Our youngest just comes along, learning from and combining traits of his older brothers, who have given more to him than almost any siblings I've ever seen with that age difference.  He didn't have money for our anniversary vacation, so he said he'd just pay us with hugs.  Being homeschooled, he already gets differences between Aristotle and Plato, the importance of 1066, Pierre's story arc in War and Peace and is pushing past fourth grade math halfway through third grade.  As of now he wants to 'build for a living', but that could change a thousand times.  As we've learned from the others, we're happy to keep him young as long as he sees fit.

Finally, our oldest is studying to be a gourmet chef.  Quiet, reserved, thoughtful and creative, he dabbled with journalism and even law, but his shy and reserved ways just pushed him away, until he settled on the one thing he has loved since he was his youngest brother's age, and that's cooking. Verging on obsessive at times, once he zeroes in on something he typically becomes among the best, whether running, music, cooking, or his encyclopedic knowledge of politics and sports.  So as a chef, he's already good.  Very, very good.  Which is why we get things like this for our birthday and anniversary respectfully:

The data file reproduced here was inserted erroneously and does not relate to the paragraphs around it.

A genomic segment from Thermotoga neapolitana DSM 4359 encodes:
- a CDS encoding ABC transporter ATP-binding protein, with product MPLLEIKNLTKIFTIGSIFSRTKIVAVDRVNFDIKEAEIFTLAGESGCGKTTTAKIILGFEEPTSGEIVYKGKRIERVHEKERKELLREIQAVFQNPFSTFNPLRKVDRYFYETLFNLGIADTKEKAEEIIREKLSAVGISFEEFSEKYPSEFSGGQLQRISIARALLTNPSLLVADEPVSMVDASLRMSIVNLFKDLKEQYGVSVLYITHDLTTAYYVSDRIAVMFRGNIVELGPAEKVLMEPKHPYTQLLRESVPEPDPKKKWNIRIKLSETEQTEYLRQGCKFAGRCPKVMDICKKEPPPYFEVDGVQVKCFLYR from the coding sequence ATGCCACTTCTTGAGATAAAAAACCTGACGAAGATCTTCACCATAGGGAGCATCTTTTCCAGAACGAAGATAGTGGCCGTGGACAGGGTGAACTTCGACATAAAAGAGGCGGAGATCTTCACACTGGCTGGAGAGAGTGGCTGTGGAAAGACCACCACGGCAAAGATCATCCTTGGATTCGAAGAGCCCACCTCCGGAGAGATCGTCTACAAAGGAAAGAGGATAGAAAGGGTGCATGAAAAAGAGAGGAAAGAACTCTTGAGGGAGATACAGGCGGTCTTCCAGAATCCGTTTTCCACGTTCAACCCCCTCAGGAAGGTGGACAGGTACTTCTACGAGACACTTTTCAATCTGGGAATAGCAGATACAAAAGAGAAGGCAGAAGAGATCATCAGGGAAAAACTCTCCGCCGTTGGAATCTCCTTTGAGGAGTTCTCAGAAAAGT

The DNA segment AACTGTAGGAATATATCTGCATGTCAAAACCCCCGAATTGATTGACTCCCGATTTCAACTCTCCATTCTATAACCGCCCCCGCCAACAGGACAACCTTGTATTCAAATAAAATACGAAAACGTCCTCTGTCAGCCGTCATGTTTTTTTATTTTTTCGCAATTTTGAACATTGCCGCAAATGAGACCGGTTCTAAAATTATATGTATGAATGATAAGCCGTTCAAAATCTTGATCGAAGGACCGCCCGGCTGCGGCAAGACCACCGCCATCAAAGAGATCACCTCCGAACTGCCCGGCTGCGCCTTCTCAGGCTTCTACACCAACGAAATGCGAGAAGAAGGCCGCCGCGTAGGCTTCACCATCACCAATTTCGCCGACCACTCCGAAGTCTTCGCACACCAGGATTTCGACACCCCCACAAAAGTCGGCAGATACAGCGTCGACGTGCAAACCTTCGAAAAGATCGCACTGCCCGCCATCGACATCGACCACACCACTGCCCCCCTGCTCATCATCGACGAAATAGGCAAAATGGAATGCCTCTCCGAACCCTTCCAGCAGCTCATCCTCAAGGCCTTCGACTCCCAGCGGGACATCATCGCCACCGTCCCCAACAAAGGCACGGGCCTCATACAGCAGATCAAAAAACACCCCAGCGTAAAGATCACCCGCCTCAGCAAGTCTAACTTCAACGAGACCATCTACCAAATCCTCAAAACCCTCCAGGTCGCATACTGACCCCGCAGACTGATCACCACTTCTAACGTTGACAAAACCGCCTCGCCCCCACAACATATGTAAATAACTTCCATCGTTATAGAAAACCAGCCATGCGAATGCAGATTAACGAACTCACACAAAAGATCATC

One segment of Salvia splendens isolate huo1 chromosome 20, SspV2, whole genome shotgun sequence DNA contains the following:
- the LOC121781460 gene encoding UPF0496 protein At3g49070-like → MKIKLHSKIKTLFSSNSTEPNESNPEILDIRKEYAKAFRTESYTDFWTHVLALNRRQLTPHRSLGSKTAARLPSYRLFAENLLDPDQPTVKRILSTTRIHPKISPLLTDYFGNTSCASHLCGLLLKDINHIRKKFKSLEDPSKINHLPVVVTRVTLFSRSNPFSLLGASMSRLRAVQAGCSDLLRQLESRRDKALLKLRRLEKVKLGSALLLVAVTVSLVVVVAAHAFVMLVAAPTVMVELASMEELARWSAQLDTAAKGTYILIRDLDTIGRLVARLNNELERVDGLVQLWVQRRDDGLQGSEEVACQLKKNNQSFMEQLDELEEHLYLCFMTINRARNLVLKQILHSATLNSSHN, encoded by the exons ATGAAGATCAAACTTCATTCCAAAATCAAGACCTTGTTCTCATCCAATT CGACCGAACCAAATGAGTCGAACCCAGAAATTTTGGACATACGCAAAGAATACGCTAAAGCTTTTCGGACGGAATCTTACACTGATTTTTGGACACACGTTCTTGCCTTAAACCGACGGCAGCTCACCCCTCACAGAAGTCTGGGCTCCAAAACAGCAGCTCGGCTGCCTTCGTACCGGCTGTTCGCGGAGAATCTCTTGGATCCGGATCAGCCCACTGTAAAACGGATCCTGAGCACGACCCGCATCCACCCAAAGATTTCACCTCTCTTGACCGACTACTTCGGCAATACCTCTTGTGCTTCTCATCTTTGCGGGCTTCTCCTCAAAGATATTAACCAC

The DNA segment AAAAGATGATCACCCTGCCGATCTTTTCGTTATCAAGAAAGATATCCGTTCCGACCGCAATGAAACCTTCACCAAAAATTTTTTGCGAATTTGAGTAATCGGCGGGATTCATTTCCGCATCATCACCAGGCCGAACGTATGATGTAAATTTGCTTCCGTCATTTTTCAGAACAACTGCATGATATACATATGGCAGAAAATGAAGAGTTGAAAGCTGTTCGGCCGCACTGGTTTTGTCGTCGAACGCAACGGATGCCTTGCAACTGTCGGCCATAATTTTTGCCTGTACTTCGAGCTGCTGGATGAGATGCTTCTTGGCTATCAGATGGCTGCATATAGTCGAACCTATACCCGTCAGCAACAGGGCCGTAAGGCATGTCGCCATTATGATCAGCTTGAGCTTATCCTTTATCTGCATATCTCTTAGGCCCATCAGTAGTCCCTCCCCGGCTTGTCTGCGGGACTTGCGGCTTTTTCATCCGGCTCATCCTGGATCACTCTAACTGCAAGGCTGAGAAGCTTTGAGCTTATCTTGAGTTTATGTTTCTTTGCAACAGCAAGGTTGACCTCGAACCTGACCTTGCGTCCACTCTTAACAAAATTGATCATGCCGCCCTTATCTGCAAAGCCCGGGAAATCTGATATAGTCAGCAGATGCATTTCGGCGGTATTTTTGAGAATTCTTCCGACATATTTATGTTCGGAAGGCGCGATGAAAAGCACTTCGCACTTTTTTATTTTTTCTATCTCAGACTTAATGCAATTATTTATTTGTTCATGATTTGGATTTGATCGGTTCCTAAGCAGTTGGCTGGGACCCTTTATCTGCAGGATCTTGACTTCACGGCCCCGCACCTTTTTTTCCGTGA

Well done per ol'Dad's request, not usual preference for rack of lamb

The steak was expected, the lobster tails were a pleasant surprise

In both cases, it was his first attempt at those dishes (except the steaks, which he has down to an art and can cook them so as to be cut by a spoon).  Gourmet cooking is a nice college major that starts paying back in dividends early, let me tell you.

So there you have it: the Boys.  I think had God given me nothing but them, I'd reckon myself the richest man alive.  Added to the chance to help pay back my own Mom for her years of love by being her caregiver, and having the world's cutest wife:

Also long suffering being with me all these years
I'd say life has treated me, overall, pretty nicely.  Thanks God, even if I sometimes forget that little but obvious fact.

The Boys, for Women's Day 2018

1 comment:

  1. I often wonder just what it was we gave them

    Never underestimate the value of good wisdom passed on as it is worth more than silver and gold.

    For the more humerous version (and language warning) here's chris rock's explanation.